Thomas (Connor O’Hara) has just turned nine, and his mother (Helen Teasdale) has agreed to split his birthday with the boy’s estranged father (Robert O’Hara). After a trip to Thomas’ grandmother’s (Anne Fraser) house and a brief outing to the beach, she drives him out of the city to an isolated cottage somewhere in the Lake District. With instructions to call her should any problems arise, Thomas is left in the care of a man who hasn’t seen him in years. Out in the country and away from the city’s digital distractions, Thomas begins to explore the natural world — becoming increasingly fixated on death and decay as he does.
With writer-director Erik Knudsen also credited as cinematographer and editor, and various other members of the crew assuming dual roles on the movie, you want to be able to say nice things about it. This is clearly a passion project, and a lot of work must have gone into its execution. But as nice as the film might look (courtesy of its Lake District setting) and as competent as the performances might be (the O’Haras do a decent enough job, all things considered) there’s no getting away from the fact that The
It’s not entirely clear what Knudsen is hoping to achieve with his film. Is it an indictment of technology? Are we supposed to assume that it is Thomas’ obsession with video games that predisposes him to chase birds with his remote-controlled car and later aim at them with his homemade slingshot? There’s an animated cut scene early on which implies that he sees the world as a platformer game but that’s swiftly dropped until much later in the film — only to remain unexplained and unresolved. Or is it a meditation on divorce, and the unintended side-effects of leaving a boy to grow up without his father? As for the eponymous raven: what is it supposed to represent, if anything? I guess we’ll never know.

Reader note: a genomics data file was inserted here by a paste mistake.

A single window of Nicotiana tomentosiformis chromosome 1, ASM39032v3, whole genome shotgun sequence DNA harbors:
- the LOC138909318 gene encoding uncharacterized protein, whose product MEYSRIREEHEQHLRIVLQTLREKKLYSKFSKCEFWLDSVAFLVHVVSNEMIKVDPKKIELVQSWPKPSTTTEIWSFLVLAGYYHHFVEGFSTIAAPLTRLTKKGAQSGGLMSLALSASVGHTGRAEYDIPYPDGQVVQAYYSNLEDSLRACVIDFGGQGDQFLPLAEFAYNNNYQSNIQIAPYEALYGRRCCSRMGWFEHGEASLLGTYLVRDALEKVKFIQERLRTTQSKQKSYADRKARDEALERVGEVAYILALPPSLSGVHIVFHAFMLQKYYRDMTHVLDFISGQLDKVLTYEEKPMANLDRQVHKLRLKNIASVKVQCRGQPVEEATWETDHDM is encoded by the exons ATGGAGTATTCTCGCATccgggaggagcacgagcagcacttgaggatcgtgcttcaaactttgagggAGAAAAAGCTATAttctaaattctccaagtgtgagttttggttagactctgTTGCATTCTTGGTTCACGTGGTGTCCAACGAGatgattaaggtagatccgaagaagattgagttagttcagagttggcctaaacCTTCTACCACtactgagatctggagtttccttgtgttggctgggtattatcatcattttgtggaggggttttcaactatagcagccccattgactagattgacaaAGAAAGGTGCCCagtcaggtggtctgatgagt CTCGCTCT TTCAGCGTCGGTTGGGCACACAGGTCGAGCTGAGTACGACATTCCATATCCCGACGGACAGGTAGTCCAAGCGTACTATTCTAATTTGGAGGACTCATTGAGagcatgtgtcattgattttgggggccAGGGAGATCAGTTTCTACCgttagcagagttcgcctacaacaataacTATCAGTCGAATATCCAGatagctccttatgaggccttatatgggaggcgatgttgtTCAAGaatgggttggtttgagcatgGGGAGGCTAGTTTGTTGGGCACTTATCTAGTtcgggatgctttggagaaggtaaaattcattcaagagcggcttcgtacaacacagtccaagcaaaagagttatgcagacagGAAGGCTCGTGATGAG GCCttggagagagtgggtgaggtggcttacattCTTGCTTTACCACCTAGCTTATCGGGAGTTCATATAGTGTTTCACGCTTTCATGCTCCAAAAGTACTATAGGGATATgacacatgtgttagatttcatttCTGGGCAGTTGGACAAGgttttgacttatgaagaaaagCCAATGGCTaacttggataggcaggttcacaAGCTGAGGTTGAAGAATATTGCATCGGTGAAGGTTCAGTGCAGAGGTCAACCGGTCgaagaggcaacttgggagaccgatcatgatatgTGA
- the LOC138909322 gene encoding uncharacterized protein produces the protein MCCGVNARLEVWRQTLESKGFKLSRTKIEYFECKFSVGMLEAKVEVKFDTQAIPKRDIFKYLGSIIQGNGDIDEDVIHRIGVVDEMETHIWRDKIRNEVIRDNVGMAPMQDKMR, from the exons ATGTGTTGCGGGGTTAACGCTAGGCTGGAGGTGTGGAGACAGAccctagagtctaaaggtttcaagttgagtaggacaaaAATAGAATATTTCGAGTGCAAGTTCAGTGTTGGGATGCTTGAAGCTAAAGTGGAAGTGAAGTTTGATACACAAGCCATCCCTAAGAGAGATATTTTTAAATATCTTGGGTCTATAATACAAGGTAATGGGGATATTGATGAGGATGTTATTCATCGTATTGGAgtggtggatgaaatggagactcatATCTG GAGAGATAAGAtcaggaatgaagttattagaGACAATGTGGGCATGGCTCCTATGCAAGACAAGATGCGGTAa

Knudsen’s direction is more successful than his screenplay. The framing is fine but a largely static camera compounds an already stilted experience in a film severely lacking in fluidity or dynamo. Attaching the camera to Thomas’ mothers car solves the problem for a time, but once he’s in the company of his father things once again grind to a halt. Instead the characters spend their time walking towards or away from the camera, but perspective is no substitute for motion — particularly in a motion picture. There’s precious little dialogue either as Thomas is for some reason mute, meaning that there is often nothing to listen to but un-filtered background noise picked up by the boom mic. Whether intentional or not, the soundtrack consists mostly of bird call and wind.
Really, the only remarkable thing about The Raven on the Jetty is the filmmakers’ apparently devil-may-care approach to health and safety. Bored of the unending silence and stillness, the mind is as quick to wander as the eye. The risk assessment must have been longer than the script, you can’t help but muse, as O’Hara picks up an axe, leans over a well, spies on a naked woman, pokes a dead bird and hops over a barbed wire fence. At first you think it might be leading somewhere (down said well, perhaps), but like everything else in the film it ultimately serves no purpose at all.